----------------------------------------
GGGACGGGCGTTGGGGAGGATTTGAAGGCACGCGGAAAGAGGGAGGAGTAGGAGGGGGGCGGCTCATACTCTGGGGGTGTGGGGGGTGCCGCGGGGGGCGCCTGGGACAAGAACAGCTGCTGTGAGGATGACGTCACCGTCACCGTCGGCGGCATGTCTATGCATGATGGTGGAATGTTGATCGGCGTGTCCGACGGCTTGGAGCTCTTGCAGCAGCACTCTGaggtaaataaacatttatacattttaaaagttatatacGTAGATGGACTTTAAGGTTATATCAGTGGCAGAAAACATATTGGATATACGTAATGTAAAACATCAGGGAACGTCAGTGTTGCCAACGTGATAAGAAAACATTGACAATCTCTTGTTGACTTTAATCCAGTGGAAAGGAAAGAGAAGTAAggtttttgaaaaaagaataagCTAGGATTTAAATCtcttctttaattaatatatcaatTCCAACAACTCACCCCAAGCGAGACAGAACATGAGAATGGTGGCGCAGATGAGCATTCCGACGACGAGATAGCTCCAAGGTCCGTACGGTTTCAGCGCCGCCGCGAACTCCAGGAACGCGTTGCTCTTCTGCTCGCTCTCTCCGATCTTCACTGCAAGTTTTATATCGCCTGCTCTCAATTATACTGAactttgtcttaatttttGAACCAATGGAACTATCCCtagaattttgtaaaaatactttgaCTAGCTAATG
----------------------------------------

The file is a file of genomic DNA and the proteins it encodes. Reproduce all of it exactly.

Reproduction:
GGGACGGGCGTTGGGGAGGATTTGAAGGCACGCGGAAAGAGGGAGGAGTAGGAGGGGGGCGGCTCATACTCTGGGGGTGTGGGGGGTGCCGCGGGGGGCGCCTGGGACAAGAACAGCTGCTGTGAGGATGACGTCACCGTCACCGTCGGCGGCATGTCTATGCATGATGGTGGAATGTTGATCGGCGTGTCCGACGGCTTGGAGCTCTTGCAGCAGCACTCTGaggtaaataaacatttatacattttaaaagttatatacGTAGATGGACTTTAAGGTTATATCAGTGGCAGAAAACATATTGGATATACGTAATGTAAAACATCAGGGAACGTCAGTGTTGCCAACGTGATAAGAAAACATTGACAATCTCTTGTTGACTTTAATCCAGTGGAAAGGAAAGAGAAGTAAggtttttgaaaaaagaataagCTAGGATTTAAATCtcttctttaattaatatatcaatTCCAACAACTCACCCCAAGCGAGACAGAACATGAGAATGGTGGCGCAGATGAGCATTCCGACGACGAGATAGCTCCAAGGTCCGTACGGTTTCAGCGCCGCCGCGAACTCCAGGAACGCGTTGCTCTTCTGCTCGCTCTCTCCGATCTTCACTGCAAGTTTTATATCGCCTGCTCTCAATTATACTGAactttgtcttaatttttGAACCAATGGAACTATCCCtagaattttgtaaaaatactttgaCTAGCTAATG